“It’s essential to get this research out to where it’s most useful,” says Bronwynne Wilton, who along with Evelyn Allen, joined the OMAFRA-U of G Partnership management group this year as knowledge mobilization program managers, popularly called “knowledge brokers.” In these roles, they manage Agri-Food and Rural Link, a hub for knowledge translation and transfer at the university.

One of their key responsibilities is matching the appropriate researchers with stakeholders who can use research results. That service is just one example of a wide range of knowledge translation and transfer (KTT) activities that accelerate the transfer of knowledge into use.

KTT, an important component of the partnership, also emphasizes the importance of demand-driven research, in what OMAFRA research analyst Elin Gwyn describes as a “push-pull knowledge exchange.” Stakeholders’ needs determine the research that needs to be done, while researchers disseminate the information using a variety of unique communication channels.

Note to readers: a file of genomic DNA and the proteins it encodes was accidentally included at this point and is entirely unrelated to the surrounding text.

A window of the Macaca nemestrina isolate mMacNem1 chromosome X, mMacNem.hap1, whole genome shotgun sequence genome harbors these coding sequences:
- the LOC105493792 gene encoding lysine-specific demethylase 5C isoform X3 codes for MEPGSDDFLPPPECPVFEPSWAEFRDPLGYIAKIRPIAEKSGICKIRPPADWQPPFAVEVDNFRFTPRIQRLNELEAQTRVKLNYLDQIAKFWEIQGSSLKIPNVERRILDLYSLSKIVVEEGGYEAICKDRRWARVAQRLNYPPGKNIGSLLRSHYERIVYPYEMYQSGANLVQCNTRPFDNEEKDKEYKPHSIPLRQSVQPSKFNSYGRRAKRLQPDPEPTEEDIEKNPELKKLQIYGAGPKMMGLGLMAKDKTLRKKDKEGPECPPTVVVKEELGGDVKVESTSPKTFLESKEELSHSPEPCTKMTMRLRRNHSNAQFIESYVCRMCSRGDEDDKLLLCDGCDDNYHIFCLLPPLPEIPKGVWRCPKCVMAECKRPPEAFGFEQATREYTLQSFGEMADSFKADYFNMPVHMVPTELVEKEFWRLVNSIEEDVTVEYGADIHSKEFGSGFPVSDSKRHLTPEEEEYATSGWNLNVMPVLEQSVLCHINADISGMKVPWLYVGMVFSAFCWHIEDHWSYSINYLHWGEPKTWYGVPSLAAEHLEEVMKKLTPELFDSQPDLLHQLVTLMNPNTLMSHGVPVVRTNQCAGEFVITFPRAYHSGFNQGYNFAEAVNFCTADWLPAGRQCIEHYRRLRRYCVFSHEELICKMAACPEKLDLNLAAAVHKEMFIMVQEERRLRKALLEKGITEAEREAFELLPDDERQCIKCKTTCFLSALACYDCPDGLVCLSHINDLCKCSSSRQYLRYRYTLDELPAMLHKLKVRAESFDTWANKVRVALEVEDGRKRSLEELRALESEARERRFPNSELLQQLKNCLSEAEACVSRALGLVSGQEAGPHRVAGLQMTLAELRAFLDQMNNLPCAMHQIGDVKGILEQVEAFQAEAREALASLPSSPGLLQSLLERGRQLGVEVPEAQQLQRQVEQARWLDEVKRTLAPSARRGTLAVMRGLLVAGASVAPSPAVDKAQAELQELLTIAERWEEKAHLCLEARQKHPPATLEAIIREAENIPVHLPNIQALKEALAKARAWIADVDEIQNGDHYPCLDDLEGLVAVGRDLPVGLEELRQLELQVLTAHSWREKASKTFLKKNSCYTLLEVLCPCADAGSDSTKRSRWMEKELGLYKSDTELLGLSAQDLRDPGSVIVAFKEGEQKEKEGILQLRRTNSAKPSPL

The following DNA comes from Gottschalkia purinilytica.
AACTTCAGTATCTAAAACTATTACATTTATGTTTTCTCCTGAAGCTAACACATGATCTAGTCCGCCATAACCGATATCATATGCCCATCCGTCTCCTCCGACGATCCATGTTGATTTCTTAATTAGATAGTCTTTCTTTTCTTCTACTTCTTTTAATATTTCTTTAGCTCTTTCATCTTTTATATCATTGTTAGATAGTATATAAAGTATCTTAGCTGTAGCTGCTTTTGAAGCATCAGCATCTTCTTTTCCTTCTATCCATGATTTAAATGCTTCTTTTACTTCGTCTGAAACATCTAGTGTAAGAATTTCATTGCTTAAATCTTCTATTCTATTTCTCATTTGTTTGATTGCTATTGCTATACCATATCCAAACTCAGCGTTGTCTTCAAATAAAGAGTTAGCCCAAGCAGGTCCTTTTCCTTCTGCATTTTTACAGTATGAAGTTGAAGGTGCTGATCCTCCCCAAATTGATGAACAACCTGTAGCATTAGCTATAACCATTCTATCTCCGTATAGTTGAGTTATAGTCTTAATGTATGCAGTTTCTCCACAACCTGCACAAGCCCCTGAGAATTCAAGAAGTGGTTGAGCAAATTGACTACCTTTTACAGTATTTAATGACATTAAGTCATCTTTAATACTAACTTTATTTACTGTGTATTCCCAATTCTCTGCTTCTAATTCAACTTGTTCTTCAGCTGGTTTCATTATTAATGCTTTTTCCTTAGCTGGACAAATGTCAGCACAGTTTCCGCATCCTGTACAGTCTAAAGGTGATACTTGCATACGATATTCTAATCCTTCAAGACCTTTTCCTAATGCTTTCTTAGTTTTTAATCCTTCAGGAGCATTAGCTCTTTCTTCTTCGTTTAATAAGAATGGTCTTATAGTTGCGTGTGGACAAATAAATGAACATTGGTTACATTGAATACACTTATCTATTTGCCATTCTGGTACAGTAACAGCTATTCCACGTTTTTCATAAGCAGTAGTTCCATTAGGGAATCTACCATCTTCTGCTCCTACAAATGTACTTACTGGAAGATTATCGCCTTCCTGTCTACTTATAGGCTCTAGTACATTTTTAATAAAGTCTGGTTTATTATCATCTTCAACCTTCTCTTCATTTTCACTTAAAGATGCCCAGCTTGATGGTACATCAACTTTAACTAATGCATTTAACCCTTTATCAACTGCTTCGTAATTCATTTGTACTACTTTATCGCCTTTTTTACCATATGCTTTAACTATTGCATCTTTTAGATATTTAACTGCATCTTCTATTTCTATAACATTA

OMAFRA research analyst Duff MacKinnon says stakeholder engagement is essential for effective KTT program formation. “That includes setting research priorities and incorporating user involvement throughout the entire research process,” he says.

One of Agri-Food and Rural Link’s main programs is a call for project proposals for new KTT initiatives. This program is expected to lead to increased collaboration and communication between researchers, industry and the wider community, as they use KTT principles to reach out to audiences through established knowledge transfer methods as well as in innovative and unexpected ways.

The call is open to all OMAFRA and University of Guelph staff and faculty members, although collaboration with other universities, industry groups and businesses is encouraged. There will be calls for proposals three times this year.

“The Agri-Food and Rural Link program will improve the accessibility of research knowledge outside the traditional academic community,” says Wilton.

Reflections of a knowledge broker at KTKB2010: Part II

The irony of our growing knowledge mobilization profession is that we do not practice what we preach.  But we can have a good time while we figure out what to do about it! This is Part II of a two part series based on our experiences attending and facilitating the workshop.

We recently returned from a wonderful day long workshop about knowledge brokering.  ResearchImpact-RéseauImpactRecherche (RI-RIR) was pleased to be invited by the S&T Liaison Division of Environment Canada to work with the Canadian Water Network to develop the program for the conference.

First off, props to the S&T Liaison Division folks for their tireless work not only on the program but on all the logistics as well.  Nicely done team.